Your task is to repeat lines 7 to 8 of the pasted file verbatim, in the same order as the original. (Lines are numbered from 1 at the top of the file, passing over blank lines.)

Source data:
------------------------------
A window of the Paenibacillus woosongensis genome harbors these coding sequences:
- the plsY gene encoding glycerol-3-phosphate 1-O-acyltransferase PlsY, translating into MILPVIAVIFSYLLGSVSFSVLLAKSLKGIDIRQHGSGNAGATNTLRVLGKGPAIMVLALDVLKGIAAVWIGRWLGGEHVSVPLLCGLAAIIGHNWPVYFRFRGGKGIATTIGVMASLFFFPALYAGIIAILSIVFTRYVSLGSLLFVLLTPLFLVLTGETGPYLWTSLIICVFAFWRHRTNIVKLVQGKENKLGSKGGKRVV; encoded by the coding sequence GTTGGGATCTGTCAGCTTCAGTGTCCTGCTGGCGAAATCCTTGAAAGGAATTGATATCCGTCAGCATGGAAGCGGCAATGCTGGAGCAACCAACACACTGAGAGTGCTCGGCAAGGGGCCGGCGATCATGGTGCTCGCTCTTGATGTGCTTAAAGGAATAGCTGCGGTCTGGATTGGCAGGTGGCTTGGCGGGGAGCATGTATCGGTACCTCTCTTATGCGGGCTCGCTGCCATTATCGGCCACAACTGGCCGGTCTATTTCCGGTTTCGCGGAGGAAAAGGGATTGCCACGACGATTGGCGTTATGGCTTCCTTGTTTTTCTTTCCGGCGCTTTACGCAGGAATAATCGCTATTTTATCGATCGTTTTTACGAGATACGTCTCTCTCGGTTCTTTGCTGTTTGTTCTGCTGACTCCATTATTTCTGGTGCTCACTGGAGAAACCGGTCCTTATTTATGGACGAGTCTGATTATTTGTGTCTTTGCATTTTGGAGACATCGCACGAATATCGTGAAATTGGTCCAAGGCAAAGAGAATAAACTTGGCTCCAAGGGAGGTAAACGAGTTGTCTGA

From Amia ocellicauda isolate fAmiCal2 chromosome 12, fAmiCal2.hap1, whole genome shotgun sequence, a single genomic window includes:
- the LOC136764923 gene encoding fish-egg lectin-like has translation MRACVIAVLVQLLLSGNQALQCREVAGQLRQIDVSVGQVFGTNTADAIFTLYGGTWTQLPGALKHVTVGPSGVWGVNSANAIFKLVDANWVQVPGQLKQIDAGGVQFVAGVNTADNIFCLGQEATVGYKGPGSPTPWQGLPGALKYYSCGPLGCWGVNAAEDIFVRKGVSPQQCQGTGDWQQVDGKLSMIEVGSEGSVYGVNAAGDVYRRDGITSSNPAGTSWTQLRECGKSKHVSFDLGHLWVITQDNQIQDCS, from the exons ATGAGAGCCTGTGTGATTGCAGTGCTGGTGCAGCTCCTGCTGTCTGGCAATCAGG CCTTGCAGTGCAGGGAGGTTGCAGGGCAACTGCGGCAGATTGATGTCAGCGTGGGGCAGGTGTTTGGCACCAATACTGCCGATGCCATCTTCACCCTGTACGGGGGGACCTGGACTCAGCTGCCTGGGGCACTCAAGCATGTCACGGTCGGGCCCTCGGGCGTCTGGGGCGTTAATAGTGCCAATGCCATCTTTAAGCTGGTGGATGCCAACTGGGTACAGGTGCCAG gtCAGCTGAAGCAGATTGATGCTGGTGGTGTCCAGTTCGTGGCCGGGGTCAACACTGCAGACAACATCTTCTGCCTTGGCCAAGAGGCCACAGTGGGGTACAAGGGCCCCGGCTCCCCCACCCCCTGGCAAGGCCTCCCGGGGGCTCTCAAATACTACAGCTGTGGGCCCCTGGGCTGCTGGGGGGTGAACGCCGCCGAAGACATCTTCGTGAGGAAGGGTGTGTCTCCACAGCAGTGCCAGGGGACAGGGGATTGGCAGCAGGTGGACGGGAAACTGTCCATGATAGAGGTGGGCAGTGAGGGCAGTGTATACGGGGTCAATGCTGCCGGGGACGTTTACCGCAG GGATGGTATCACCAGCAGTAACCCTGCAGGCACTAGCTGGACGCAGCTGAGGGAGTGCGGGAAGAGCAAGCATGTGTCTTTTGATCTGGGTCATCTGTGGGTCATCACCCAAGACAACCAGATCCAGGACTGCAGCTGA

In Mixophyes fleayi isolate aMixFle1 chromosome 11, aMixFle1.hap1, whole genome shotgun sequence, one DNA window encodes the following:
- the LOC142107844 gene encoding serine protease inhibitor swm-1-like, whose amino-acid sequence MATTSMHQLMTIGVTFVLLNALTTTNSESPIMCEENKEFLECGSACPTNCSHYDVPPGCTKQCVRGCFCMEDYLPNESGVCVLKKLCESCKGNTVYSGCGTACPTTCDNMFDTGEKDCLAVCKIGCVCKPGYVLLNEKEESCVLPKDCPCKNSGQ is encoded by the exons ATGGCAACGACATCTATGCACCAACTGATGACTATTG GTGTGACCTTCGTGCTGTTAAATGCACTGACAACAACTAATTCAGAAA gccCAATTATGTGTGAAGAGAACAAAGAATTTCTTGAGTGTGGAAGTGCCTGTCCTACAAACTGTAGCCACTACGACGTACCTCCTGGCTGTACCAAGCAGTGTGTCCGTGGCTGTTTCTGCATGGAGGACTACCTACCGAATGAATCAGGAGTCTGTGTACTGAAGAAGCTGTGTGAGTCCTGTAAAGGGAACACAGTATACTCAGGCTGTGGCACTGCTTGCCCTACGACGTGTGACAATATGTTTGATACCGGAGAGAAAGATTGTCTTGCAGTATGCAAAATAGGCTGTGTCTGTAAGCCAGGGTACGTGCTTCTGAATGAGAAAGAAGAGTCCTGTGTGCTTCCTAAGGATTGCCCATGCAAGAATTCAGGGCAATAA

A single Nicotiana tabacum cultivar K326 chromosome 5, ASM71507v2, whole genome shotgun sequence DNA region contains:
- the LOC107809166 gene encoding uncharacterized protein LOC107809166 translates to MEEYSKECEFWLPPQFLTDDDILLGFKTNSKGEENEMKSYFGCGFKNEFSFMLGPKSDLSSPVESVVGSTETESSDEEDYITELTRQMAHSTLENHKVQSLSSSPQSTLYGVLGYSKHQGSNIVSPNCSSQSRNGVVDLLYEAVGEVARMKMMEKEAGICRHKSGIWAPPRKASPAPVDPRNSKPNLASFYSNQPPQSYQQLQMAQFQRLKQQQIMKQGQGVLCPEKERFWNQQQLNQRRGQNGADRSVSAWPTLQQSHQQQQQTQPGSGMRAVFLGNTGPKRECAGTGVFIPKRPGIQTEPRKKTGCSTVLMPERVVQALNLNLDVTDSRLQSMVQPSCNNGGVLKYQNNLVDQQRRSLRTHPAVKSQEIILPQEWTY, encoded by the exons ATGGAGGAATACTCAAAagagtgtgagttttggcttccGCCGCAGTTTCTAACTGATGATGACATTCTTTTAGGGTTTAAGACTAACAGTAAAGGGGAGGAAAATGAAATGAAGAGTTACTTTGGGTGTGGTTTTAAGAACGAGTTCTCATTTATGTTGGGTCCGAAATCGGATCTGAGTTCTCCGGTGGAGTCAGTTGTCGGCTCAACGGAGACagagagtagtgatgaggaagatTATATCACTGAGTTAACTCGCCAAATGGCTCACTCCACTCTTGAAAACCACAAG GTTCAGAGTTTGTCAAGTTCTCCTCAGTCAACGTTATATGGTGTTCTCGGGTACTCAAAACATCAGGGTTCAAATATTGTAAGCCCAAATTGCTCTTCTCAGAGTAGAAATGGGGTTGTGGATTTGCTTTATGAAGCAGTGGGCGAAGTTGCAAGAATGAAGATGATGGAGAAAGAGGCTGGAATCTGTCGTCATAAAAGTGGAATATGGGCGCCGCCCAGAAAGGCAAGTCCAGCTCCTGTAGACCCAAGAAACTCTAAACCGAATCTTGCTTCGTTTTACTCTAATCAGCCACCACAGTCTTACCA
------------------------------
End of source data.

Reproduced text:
A single Nicotiana tabacum cultivar K326 chromosome 5, ASM71507v2, whole genome shotgun sequence DNA region contains:
- the LOC107809166 gene encoding uncharacterized protein LOC107809166 translates to MEEYSKECEFWLPPQFLTDDDILLGFKTNSKGEENEMKSYFGCGFKNEFSFMLGPKSDLSSPVESVVGSTETESSDEEDYITELTRQMAHSTLENHKVQSLSSSPQSTLYGVLGYSKHQGSNIVSPNCSSQSRNGVVDLLYEAVGEVARMKMMEKEAGICRHKSGIWAPPRKASPAPVDPRNSKPNLASFYSNQPPQSYQQLQMAQFQRLKQQQIMKQGQGVLCPEKERFWNQQQLNQRRGQNGADRSVSAWPTLQQSHQQQQQTQPGSGMRAVFLGNTGPKRECAGTGVFIPKRPGIQTEPRKKTGCSTVLMPERVVQALNLNLDVTDSRLQSMVQPSCNNGGVLKYQNNLVDQQRRSLRTHPAVKSQEIILPQEWTY, encoded by the exons ATGGAGGAATACTCAAAagagtgtgagttttggcttccGCCGCAGTTTCTAACTGATGATGACATTCTTTTAGGGTTTAAGACTAACAGTAAAGGGGAGGAAAATGAAATGAAGAGTTACTTTGGGTGTGGTTTTAAGAACGAGTTCTCATTTATGTTGGGTCCGAAATCGGATCTGAGTTCTCCGGTGGAGTCAGTTGTCGGCTCAACGGAGACagagagtagtgatgaggaagatTATATCACTGAGTTAACTCGCCAAATGGCTCACTCCACTCTTGAAAACCACAAG GTTCAGAGTTTGTCAAGTTCTCCTCAGTCAACGTTATATGGTGTTCTCGGGTACTCAAAACATCAGGGTTCAAATATTGTAAGCCCAAATTGCTCTTCTCAGAGTAGAAATGGGGTTGTGGATTTGCTTTATGAAGCAGTGGGCGAAGTTGCAAGAATGAAGATGATGGAGAAAGAGGCTGGAATCTGTCGTCATAAAAGTGGAATATGGGCGCCGCCCAGAAAGGCAAGTCCAGCTCCTGTAGACCCAAGAAACTCTAAACCGAATCTTGCTTCGTTTTACTCTAATCAGCCACCACAGTCTTACCA